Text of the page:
I’ve been doing a lot of giving lately. ’Tis the season, right? But I’m not talking about gift cards to Outback Steakhouse or the “I saw this sweater and thought of you” type of giving. You see, just about two weeks ago, my wife Kim gave birth to our second child, a baby boy named Ben. (Welcome, Ben!) Most of my time has been donated to help with diapers, feedings, cooking, cleaning, and absorbing the attention of a needy three-year-old big sister. I give as much as I can and take sleep when I can get it.
Anybody who has kids knows this routine. The first month (or more) can be hell. You give and give and give, while holding up any gas-induced smile as real proof that this little being is truly appreciative of your unceasing effort. (It’s not, but it’s imperative to pretend that it is.)
Before Kim and I had our first child, many people warned us that we’d eventually succumb to Adultitis once we became parents. They assured us that kids were the undisputed CAUSE of Adultitis. We weren’t so sure, so we kept weekly journals throughout our entire first year of parenthood in order to stay mindful of our battle with the "Big A." The process was fascinating, and eventually turned into a book that just so happened to come into the world at about the same time as little Ben. (Welcome, book!) When the boxes of them arrived from the printer, I opened one and landed on an entry I wrote six months into my first parenting foray. Here it is in its entirety: * * * *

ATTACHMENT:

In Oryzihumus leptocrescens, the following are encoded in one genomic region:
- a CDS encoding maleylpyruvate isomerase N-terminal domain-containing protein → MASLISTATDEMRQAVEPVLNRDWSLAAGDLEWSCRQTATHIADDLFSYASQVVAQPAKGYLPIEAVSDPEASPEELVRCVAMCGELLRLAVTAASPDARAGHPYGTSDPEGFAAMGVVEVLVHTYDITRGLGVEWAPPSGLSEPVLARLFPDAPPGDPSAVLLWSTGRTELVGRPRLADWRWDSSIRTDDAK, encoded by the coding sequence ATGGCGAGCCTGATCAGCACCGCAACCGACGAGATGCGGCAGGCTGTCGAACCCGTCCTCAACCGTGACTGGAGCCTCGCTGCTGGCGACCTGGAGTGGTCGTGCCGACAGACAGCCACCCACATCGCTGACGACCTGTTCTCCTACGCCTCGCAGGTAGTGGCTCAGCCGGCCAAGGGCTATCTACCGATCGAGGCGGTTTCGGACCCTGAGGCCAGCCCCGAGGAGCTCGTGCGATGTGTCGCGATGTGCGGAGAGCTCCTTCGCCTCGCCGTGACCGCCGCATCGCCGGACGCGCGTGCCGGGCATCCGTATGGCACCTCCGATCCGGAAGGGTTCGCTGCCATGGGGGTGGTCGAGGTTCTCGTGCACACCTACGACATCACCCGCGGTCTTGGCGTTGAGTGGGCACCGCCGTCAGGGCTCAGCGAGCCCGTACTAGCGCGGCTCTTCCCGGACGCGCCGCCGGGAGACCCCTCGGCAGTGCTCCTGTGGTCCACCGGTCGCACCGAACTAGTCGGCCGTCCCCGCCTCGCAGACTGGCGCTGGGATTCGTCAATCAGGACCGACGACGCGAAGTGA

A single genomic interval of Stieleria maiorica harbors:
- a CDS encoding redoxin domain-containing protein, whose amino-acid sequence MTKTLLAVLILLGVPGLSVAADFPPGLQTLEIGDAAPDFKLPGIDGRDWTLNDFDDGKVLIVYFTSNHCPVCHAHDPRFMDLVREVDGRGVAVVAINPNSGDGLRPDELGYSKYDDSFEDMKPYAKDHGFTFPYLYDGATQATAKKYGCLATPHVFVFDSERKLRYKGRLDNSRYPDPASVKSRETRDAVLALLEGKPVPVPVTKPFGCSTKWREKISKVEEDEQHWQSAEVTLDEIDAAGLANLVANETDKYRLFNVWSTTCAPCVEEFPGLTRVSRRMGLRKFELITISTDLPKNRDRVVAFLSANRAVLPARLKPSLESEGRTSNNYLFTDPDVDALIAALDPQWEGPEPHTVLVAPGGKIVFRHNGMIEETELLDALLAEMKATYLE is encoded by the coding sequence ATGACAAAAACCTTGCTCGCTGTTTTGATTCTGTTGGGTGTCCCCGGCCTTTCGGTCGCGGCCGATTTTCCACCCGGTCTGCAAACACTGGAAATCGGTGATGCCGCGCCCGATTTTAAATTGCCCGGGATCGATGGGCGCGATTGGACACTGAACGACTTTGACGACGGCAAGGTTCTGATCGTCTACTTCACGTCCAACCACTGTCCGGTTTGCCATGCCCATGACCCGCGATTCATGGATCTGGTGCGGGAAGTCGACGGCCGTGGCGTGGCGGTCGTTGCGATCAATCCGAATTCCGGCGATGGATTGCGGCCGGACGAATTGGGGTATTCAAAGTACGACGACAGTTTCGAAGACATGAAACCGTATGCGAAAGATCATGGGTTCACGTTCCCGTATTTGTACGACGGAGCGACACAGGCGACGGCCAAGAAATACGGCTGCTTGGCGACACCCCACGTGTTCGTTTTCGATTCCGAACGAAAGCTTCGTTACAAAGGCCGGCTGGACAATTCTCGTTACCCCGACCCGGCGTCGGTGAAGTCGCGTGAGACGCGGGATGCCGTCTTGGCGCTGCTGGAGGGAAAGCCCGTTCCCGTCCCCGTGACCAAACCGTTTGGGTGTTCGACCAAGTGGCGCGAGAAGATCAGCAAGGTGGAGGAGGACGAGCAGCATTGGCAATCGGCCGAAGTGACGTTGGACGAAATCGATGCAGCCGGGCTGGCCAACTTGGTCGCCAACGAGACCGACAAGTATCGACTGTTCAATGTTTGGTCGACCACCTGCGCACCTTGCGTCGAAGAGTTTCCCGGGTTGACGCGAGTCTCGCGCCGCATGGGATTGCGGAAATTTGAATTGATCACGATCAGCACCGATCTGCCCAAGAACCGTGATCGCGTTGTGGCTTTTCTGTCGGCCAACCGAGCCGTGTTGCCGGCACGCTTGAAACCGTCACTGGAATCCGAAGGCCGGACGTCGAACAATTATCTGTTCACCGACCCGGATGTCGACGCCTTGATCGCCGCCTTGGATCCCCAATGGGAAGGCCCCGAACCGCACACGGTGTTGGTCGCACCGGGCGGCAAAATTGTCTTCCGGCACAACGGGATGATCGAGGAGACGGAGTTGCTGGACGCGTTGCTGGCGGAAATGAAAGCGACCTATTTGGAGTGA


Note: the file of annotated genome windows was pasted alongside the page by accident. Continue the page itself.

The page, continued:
My best friend’s sister just had a baby. We’ve been hearing a lot of stories about the new parents, including the standard late nights and issues with feeding and pumping. It seems like all babies have some sort of dilemma to deal with at the beginning, something that usually overly concerns the parents, especially new ones. The “issue” varies from kid to kid, but the fact that there usually IS one is normal.
Anyway, hearing their stories took me back to our first days. I couldn’t believe how much I’d already forgotten about that first month. How hard it was. And nerve-wracking. And tiring. Believe me, a six-month-old is no walk in the park, but I’d take it over a six-day-old any time (as far as the work part is concerned).
I suppose the forgetfulness is God’s little way of keeping the human race going. It’s hard to imagine anyone putting themselves though the trauma of labor and the first few weeks again if it weren’t for the memory fading a bit. Happily, the good memories remain, and the unpleasant ones lessen in their intensity.
But the real point I want to make, especially if you are a new parent-to-be or a freshly minted mom or dad going through this period we call boot camp, is this: There is a light at the end of the tunnel. It gets better. And easier. I know, it’s a small consolation if you’re smack dab in the middle of it, but it’s true.
The work is hard, but the rewards are great. I already miss the early days when Lucy was that small – sweet and helpless and awesomely new.
I miss those days enough that I’m beginning to consider the prospect of going through it again. Eventually.
* * * * I intended for that journal entry to be a ray of hope to other moms and dads. Little did I know I was also writing to myself.
Re-reading it has helped me to remember that although giving is always part of the gig, it will not always be this taxing. And it reminded me to pay attention to the little gifts I get along the way: Feeding my new son under the glow of the Christmas tree, the smell of his little fuzzy head, and the irresistible grunts and squeaks that only newborns can make. Indeed, giving always rewards the giver in unexpected and bountiful ways.
That’s how giving works.